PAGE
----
mermaidcamp

mermaidcamp

Keeping current in wellness, in and out of the water

You can scroll the shelf using and keys

Margaret Audley, Duchess of Norfolk

January 15, 2014 , ,

Margaret Audley

Margaret Audley

My 14th great-grandmother was Duchess of Norfolk. Elizabeth I beheaded her husband, who was her 5th cousin.  She is buried in a church in Norwich.

Lady Margaret Howard 1540-1563/4
“The Virtuous Lady Margaret” was the daughter and sole heir of Thomas, Lord Audley of Walden and Elizabeth Grey. Lord Audley was a prominent Politician whose roles included Lord Chancellor to Henry VIII. Her first husband Lord Henry Dudley died before she was eighteen.
She subsequently married her cousin, Thomas Howard, 4th Duke of Norfolk, who had been widowed in 1557. Thomas was extremely rich and powerful and has been described as the “Premier Peer” in England between 1558 – 1568. The marriage was initially delayed whilst Norfolk’s lawyer negotiated in Rome for a Papal dispensation that would allow him to marry his cousin. Following the death of Queen Mary in 1558 and the accession of the protestant Queen Elizabeth the marriage went ahead without Papal approval. Subsequently in Elizabeth’s first parliament in 1559 the marriage received statutory ratification. Margaret brought a rich inheritance to the alliance, including Audley End in Essex.
During her short marriage she bore five children: two sons and three daughters. She died on 10th January 1564 three weeks after giving birth to her second son Lord William Howard, born on 19th December 1563. The monument, however, states she died 7th February 1563 ! This could be because although Margaret was buried with great dignity on the North Side of the Chancel in St John Maddermarket , she had no memorial there until this tablet was erected in 1791 by her descendant Lord John Howard of Walden. Although the monument here is very plain her effigy lies beside that of the Duke’s first wife Mary Fitzalan, on a splendid tomb in St Michael’s church, Framlingham Suffolk. A space had been left between the two figures, presumably for the effigy of their husband. He was never placed here having brought disgrace to the family and being beheaded for treason by Elizabeth I because of his attempts to marry Mary Queen of Scots.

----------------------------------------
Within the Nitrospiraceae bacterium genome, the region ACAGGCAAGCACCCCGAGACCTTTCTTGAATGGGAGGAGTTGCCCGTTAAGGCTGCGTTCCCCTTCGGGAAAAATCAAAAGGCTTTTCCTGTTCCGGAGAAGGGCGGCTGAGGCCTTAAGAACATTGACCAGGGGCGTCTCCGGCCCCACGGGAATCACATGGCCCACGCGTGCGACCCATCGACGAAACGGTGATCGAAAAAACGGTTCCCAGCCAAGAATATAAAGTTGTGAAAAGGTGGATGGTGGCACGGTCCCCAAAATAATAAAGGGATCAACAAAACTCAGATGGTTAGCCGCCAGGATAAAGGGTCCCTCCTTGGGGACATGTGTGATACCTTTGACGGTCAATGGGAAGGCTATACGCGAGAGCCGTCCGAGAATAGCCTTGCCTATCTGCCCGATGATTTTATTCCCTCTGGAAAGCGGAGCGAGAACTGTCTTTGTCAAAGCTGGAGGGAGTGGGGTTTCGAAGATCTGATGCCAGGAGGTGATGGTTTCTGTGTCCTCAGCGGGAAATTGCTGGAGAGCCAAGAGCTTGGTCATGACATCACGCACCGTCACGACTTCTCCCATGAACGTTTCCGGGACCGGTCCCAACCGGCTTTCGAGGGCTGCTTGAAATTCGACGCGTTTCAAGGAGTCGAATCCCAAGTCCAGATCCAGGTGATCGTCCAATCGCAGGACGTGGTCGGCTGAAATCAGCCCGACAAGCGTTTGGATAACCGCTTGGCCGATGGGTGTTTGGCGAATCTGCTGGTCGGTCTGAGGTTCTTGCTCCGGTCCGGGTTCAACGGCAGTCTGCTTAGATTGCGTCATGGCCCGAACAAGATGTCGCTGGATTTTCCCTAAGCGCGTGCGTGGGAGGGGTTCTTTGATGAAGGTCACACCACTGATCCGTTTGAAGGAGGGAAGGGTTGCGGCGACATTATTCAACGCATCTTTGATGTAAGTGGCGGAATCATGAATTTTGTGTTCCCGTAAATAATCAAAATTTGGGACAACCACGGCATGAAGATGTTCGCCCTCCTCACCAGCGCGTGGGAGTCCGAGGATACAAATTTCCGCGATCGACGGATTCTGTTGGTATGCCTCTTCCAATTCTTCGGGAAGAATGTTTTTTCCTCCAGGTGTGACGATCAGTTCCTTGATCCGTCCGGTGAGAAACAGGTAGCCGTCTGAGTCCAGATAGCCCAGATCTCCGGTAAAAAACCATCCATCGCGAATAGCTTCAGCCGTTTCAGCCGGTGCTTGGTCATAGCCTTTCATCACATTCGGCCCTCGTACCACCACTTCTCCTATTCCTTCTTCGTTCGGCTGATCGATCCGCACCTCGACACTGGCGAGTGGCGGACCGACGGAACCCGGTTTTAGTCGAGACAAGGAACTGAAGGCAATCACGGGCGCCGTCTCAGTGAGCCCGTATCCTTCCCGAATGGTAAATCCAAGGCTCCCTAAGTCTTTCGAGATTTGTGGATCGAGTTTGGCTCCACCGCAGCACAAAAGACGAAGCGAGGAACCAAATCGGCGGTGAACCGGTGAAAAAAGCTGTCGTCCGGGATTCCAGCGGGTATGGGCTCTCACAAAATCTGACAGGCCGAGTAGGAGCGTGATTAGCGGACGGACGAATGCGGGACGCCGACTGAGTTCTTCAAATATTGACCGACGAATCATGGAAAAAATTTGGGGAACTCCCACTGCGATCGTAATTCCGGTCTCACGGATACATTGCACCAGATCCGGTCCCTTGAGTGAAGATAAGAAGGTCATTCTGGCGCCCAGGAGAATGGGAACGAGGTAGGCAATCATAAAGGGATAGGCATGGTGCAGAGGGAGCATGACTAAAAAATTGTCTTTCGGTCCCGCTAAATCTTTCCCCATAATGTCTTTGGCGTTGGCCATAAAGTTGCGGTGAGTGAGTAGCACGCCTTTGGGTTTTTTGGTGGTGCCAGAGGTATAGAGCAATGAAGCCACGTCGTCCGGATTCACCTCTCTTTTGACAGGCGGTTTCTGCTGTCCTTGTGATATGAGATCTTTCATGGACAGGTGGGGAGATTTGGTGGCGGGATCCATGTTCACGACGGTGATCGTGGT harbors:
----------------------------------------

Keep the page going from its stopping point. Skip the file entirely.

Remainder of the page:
The Monument
This rather humble tablet was erected by Lord John Howard of Walden in 1791 in a style typical of the time; it was restored by Lord Howard de Walden in 1903.
Under the shield is quoted the Howard family motto ” Sola Virtus Invicta” – which translates to “Bravery Alone is Invincible.” The reference to “The virtuous Lady Margaret” on the monument could, however, be reference to an alternative translation “Virtue Alone is invincible”

Margaret Audley (1545 – 1564)
is my 14th great grandmother
Margaret Howard (1561 – 1591)
daughter of Margaret Audley
Lady Ann Dorset (1552 – 1680)
daughter of Margaret Howard
Robert Lewis (1574 – 1645)
son of Lady Ann Dorset
Robert Lewis (1607 – 1644)
son of Robert Lewis
Ann Lewis (1633 – 1686)
daughter of Robert Lewis
Joshua Morse (1669 – 1753)
son of Ann Lewis
Joseph Morse (1692 – 1759)
son of Joshua Morse
Joseph Morse (1721 – 1776)
son of Joseph Morse
Joseph Morse III (1752 – 1835)
son of Joseph Morse
John Henry Morse (1775 – 1864)
son of Joseph Morse III
Abner Morse (1808 – 1838)
son of John Henry Morse
Daniel Rowland Morse (1838 – 1910)
son of Abner Morse
Jason A Morse (1862 – 1932)
son of Daniel Rowland Morse
Ernest Abner Morse (1890 – 1965)
son of Jason A Morse
Richard Arden Morse (1920 – 2004)
son of Ernest Abner Morse